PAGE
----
The conductor of this corner begs assistants and librarians of small places to discuss their difficulties with him : their names shall be strictly excluded from these pages in discussing any views that may be submitted, unless their wish is to the contrary. Compliments do not afford much help; to meet needs which one has to guess at is not the same as answering definite inquiries or giving reasons for differences of view. Surely some of the matters mentioned last month are sufficient to provoke some one to write upon them either in opposition or in support.

Good Books of 1898.

In answer to my first question I had only two replies; that signed “Civis " is the better of the two." Taquisara" by F. M. Crawford appeared in 1896 not in 1898. The nine novels remaining are certainly among the very best of the year. They are:

Dunton (T. Watts-), “ Aylwin”.
Black (W.), “ Wild Eelin”.
Munro (N.), "John Splendid”.
Zangwill (1.), "Dreamers of the Ghetto".
Crockett (S. R.), “ The Red Axe".
“Merriman (H. S.),” “Roden's Corner".
“ Hope (Anthony),

,” “Rupert of Hentzau ”. Parker (Gilbert), “ The Battle of the Strong". Weyman (Stanley), “Shrewsbury”.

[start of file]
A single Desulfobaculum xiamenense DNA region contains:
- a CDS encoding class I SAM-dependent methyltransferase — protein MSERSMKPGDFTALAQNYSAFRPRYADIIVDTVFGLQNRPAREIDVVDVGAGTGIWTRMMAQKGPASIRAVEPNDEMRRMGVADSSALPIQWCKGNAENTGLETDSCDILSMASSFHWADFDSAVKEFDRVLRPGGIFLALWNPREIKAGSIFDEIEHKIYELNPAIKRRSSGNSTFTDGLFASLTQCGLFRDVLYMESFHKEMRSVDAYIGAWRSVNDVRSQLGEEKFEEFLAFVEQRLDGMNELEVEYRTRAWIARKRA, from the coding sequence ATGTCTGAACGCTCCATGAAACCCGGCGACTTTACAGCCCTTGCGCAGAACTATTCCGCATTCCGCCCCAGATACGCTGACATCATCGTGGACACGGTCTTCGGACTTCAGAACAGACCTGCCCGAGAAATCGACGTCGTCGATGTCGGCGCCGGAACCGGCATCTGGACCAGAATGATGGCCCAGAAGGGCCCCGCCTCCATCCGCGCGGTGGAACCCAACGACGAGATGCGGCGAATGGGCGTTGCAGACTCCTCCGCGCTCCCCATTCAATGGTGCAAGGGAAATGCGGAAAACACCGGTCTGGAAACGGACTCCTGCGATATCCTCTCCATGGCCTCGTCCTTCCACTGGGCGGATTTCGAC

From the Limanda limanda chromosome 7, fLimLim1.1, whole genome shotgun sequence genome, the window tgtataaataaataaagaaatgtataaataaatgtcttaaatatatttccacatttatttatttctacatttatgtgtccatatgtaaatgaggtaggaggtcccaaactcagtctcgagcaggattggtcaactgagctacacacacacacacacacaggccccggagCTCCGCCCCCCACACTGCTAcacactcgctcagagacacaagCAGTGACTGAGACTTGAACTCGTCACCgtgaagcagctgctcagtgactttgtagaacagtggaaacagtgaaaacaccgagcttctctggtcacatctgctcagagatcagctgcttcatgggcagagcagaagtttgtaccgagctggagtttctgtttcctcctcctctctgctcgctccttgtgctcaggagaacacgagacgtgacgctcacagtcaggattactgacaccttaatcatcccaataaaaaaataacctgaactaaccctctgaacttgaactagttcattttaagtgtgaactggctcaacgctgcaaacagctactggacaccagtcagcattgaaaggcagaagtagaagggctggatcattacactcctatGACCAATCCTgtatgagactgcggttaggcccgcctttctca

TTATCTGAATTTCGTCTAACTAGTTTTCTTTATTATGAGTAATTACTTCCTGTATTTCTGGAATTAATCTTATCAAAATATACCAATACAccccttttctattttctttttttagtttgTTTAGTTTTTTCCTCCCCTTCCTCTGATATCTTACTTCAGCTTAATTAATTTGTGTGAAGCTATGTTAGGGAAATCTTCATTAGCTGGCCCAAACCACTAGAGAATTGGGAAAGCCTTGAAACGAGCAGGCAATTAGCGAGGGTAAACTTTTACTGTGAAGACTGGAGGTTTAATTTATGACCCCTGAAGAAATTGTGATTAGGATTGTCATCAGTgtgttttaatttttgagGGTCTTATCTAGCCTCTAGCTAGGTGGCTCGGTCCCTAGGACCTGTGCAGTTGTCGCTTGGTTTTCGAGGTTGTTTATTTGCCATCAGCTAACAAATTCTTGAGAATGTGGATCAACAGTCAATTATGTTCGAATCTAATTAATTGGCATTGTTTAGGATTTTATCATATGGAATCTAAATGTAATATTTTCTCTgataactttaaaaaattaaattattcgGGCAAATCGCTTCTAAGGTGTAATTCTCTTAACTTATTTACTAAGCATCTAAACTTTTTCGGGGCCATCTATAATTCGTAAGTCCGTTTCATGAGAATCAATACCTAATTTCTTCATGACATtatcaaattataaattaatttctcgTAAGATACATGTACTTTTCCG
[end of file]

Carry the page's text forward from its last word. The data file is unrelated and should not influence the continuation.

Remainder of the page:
This list does not contain the two books of fiction crowned by The Academy and referred to at page 73 of The Library Association Record. These are in “ Bibliophile’s ” list, which contains the following omitted from the list of “Civis” :

Ward (Mrs. H.), “Helbeck of Bannisdale".
Hewlett (M.), "The Forest Lovers ”.
Conrad (J.), “ Tales of Unrest ”.
Fowler (E. T.), “Concerning Isabel Carnaby".
“ Raimond (C. E.),” “The Open Question”.
Kipling (Rudyard), “The Day's Work".
“ Lyall (Edna),” “Hope the Hermit”.
Weyman (Stanley), “The Castle Inn".


There will be few public free libraries but what are able to purchase all the above-named books, and, with one or two doubtful exceptions, they ought certainly to be found in every one.

The non-fictional list sent in by “Civis” is excellent, though it contains one highly technical item. It may well be given in extenso :

Lee (S.), “Life of Shakespeare".
Robertson (G. S.), “Chitral”.
Bodley (J. E. C.), “ France," 2 vols.
Landor (A. H. S.), "In the Forbidden Land," 2 vols.
Walsh (W.), “The Secret History of the Oxford Movement”.
Frazer (R. W.), "The Literary History of India ”.
Bishop (Mrs.)," Korea and her Neighbours," 2 vols.
Duffy (Sir C. G.), "My Life in Two Hemispheres,” 2 vols.
Catalogus Codicum Manuscriptorum Bibliothecæ Bodleianæ.”

Dictionary of the Bible” (vol. i.), ed. by Hastings.

The list contributed by “ Bibliophile" contains two volumes of the Library Series, edited by Dr. Garnett, and a volume on “The Natural History of Digestion,” as to the merits of which I cannot pronounce an opinion; but the list as a whole shows a catholic taste highly creditable. Of wide general interest are :